Decreased atmospheric nitrogen deposition effects on water and vegetation quality in Waquoit Bay

March 22, 2017 in Current Research Projects, Nitrogen, Seagrass


Ivan Valiela/ Elizabeth Elmstrom

Marine Biological Laboratory- The Ecosystems Center

Funding Source(s): WHOI Sea Grant

Distinguishing denitrifying organisms across gradients

March 22, 2017 in Climate change/Sea level rise, Current Research Projects, Microbes, Nitrogen, Sediments


Robinson W. Fulweiler(Boston University); Teri O’Meara (University of Auckland)

Funding Source(s):     Boston University, University of Auckland

Economic and societal impacts of estuarine eutrophication: Waquoit Bay

July 29, 2013 in Current Research Projects, Nitrogen

PI: Hauke-Kit Powell, WHOI
Julia Mason, WHOI Summer Student
Funding: WHOI Summer Student Program

A decade of nutrient monitoring in Waquoit Bay: Analysis of the Baywatcher Water Quality Monitoring Database

July 29, 2013 in Current Research Projects, Nitrogen

PIs: Meagan Gonneea, MIT / WHOI Joint Program, PhD Candidate, NERRS GRF
Isaiah Bolden, WHOI Summer Student, Bowdoin College
Funding: WHOI Summer Student Program

The Effects of Nitrogen-loading on Arthropod Diversity and Food-Web Dynamics in Salt Marshes

July 3, 2013 in Current Research Projects, Invertebrates, Nitrogen, Salt marsh

PIs: Gina Wimp, Georgetown University
Dan Lewis, Georgetown University
Shannon Murphy, Denver University
Funding: NSF


Sub-estuarine Groundwater Discharge (SGD), Dissolved Nutrients and the Production of Benthic Microalgae

July 3, 2013 in Algae, Current Research Projects, Groundwater, Nitrogen

PIs: Rachel Stanley, WHOI
Evan Howard, WHOI
Funding: WHOI


Microbial Community Composition of Permeable Reactive Barriers – Who Is Really Doing the Work?

June 27, 2013 in Current Research Projects, Microbes, Nitrogen

Jen BowenPIs:  Jennifer Bowen, UMASS-Boston

Ken Foreman, MBL Ecosystems Center

Funding: MIT Seagrant

Description: Permeable Reactive Barriers (PRBs) are currently being tested at the Waquoit Bay Reserve as a potential partial mitigation strategy for nutrient pollution. The barriers are designed to remove nitrogen by promoting microbially-mediated denitrification but there has been no examination of the microbial community that is responsible for the removal of the nitrogen and no attempt to understand how those microbial communities might respond to future environmental change.  This project will use molecular biology to examine how the barriers, and the periodic inundation of seawater, alter the structure and function of the microbial community. This information will help determine the best placement of the barriers to maximize their effectiveness.  Understanding how the microbial communities in the two barriers differ and under what environmental conditions the denitrifying bacteria thrive will help to guide future barrier construction, particular in the context of rising sea levels.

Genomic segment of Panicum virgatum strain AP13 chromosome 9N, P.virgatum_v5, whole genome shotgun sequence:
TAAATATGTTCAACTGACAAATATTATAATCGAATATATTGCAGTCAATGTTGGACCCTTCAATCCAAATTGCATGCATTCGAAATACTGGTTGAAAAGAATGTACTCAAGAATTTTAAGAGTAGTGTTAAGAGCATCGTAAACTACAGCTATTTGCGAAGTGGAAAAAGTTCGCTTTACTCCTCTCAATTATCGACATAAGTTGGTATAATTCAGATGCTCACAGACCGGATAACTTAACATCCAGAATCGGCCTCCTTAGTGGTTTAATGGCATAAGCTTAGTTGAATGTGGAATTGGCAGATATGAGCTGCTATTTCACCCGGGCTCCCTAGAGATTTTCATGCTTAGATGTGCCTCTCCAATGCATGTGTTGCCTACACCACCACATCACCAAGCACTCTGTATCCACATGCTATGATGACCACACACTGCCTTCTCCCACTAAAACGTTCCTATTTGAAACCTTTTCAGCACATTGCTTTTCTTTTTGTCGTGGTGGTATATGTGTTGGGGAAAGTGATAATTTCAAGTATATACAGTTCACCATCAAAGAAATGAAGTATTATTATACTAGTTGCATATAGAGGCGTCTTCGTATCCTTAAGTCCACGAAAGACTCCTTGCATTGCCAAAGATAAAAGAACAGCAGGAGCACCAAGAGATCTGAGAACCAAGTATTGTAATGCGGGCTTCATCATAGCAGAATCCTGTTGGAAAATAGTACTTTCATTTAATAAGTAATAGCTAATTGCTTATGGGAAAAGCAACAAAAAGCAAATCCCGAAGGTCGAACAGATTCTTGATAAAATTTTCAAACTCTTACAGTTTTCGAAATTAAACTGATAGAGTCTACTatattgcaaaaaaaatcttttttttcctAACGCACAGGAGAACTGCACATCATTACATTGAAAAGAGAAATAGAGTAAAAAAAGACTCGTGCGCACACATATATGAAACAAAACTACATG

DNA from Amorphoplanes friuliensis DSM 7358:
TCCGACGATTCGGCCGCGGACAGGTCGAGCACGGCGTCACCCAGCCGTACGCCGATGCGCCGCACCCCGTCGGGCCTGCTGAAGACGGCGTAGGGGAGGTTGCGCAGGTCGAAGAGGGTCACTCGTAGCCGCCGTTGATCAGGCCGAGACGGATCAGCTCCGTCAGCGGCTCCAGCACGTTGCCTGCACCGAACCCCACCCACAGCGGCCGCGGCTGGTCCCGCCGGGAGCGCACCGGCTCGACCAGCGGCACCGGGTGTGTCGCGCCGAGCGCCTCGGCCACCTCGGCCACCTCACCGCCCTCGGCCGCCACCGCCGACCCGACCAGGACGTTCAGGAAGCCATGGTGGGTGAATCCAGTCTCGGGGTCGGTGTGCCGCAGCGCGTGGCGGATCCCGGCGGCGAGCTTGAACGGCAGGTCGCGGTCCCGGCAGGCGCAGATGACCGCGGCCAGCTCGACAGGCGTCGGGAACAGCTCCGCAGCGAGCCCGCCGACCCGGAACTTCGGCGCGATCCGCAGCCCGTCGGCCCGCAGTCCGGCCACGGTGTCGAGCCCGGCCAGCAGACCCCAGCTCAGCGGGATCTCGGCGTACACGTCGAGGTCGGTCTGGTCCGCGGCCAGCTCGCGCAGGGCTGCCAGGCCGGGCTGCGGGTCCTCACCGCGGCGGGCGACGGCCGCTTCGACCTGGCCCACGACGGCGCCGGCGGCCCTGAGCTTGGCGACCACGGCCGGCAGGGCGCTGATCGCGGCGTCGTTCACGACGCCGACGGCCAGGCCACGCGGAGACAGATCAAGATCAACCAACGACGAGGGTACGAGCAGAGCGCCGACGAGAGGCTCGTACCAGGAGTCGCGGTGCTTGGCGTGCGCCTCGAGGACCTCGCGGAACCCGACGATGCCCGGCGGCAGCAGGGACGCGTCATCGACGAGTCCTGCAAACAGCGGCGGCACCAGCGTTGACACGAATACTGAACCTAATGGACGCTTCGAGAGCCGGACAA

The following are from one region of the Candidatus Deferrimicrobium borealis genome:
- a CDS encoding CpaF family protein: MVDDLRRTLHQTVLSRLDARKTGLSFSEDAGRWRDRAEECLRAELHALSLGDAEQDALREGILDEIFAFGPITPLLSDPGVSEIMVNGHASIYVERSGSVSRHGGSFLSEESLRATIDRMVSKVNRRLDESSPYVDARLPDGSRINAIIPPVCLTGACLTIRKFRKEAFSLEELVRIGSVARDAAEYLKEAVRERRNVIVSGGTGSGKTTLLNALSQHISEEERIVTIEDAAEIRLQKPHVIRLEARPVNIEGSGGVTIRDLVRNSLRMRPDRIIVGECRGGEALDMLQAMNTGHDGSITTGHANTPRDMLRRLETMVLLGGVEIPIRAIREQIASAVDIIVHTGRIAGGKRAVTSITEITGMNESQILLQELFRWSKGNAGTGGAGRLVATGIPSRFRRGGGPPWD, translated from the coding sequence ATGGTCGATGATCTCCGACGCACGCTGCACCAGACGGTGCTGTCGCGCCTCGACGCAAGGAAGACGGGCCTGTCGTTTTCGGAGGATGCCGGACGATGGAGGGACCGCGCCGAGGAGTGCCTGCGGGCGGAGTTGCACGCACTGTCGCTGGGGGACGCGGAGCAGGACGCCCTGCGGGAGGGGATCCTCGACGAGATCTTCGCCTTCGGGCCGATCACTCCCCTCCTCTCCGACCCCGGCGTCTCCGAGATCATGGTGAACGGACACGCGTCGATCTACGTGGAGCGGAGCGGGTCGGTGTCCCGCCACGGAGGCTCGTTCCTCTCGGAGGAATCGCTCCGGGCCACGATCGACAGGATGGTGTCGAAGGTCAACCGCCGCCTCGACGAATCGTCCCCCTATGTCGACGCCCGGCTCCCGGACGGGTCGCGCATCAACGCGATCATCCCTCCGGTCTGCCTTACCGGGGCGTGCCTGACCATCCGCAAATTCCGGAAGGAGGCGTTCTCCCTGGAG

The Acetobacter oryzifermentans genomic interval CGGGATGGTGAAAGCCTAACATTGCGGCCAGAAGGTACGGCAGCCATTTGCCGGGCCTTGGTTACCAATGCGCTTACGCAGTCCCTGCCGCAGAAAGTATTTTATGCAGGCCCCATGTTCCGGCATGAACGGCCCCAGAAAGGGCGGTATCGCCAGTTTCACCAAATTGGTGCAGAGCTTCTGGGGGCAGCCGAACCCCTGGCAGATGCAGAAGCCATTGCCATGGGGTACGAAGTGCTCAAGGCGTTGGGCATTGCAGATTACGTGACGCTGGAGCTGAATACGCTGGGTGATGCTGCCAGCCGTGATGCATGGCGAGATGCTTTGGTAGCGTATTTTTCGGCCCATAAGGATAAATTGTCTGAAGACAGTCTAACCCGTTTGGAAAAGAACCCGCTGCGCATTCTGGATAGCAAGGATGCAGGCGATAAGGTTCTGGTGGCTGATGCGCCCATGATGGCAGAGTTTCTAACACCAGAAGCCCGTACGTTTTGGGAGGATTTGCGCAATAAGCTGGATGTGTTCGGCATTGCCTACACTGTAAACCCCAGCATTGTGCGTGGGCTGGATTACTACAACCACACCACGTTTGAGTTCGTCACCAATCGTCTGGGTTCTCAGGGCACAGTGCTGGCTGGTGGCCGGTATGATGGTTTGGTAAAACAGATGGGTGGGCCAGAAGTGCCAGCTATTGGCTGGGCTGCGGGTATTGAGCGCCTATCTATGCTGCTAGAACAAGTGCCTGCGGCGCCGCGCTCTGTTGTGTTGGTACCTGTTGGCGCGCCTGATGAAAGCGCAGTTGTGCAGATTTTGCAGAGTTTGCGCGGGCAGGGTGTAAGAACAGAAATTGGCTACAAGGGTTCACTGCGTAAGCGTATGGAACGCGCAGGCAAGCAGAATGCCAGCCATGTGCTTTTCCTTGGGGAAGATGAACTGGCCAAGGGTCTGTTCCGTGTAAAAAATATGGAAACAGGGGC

“Multi-Cropping Shellfish and Macroalgae for Business and Bioextraction.”

May 29, 2013 in Algae, Current Research Projects, Featured Projects, Fish/shellfish, Nitrogen

Scott plus algae compressedPI: Scott Lindell, Scientific Aquaculture Program, MBL. Funding: WHOI-Seagrant
Description: Nutrient enrichment from septic systems is one of the most pressing coastal problems on Cape Cod. Towns are facing staggering costs for sewering and other solutions. This project aims to investigate whether a native seaweed, Gracilaria tikvahiae, can be co-farmed together with oysters to both soak up nutrients and produce a marketable crop.

“The Impact of Nitrogen-loading on Salt Marsh Greenhouse Gas Fluxes.”

May 29, 2013 in Carbon/greenhouse gases, Climate change/Sea level rise, Current Research Projects, Featured Projects, Nitrogen, Salt marsh

DSC_0125PIs:  Serena Moseman-Valtierra, University of Rhode Island, Jianwu Tang, MBL Ecosystems Center, Kevin Kroeger, USGS-Woods Hole Science Center,